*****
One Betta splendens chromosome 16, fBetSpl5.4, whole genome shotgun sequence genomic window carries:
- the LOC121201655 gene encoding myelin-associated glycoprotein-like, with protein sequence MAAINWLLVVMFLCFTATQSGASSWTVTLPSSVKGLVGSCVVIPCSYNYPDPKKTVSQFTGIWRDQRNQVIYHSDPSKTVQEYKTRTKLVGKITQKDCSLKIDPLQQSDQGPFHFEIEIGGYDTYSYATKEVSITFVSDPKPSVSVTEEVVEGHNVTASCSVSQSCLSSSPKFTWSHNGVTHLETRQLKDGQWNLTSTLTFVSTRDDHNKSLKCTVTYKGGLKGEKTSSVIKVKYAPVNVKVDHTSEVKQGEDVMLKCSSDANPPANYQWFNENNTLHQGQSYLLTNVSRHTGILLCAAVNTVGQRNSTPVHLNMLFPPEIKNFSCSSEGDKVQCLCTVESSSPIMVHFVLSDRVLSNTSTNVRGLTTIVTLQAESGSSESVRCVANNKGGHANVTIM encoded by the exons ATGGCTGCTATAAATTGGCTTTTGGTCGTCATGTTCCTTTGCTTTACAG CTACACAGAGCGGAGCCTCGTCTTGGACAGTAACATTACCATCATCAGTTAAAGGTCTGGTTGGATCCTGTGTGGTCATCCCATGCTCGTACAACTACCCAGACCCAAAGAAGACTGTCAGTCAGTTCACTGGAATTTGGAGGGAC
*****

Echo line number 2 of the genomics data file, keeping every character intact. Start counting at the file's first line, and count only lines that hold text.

- the LOC121201655 gene encoding myelin-associated glycoprotein-like, with protein sequence MAAINWLLVVMFLCFTATQSGASSWTVTLPSSVKGLVGSCVVIPCSYNYPDPKKTVSQFTGIWRDQRNQVIYHSDPSKTVQEYKTRTKLVGKITQKDCSLKIDPLQQSDQGPFHFEIEIGGYDTYSYATKEVSITFVSDPKPSVSVTEEVVEGHNVTASCSVSQSCLSSSPKFTWSHNGVTHLETRQLKDGQWNLTSTLTFVSTRDDHNKSLKCTVTYKGGLKGEKTSSVIKVKYAPVNVKVDHTSEVKQGEDVMLKCSSDANPPANYQWFNENNTLHQGQSYLLTNVSRHTGILLCAAVNTVGQRNSTPVHLNMLFPPEIKNFSCSSEGDKVQCLCTVESSSPIMVHFVLSDRVLSNTSTNVRGLTTIVTLQAESGSSESVRCVANNKGGHANVTIM encoded by the exons ATGGCTGCTATAAATTGGCTTTTGGTCGTCATGTTCCTTTGCTTTACAG CTACACAGAGCGGAGCCTCGTCTTGGACAGTAACATTACCATCATCAGTTAAAGGTCTGGTTGGATCCTGTGTGGTCATCCCATGCTCGTACAACTACCCAGACCCAAAGAAGACTGTCAGTCAGTTCACTGGAATTTGGAGGGAC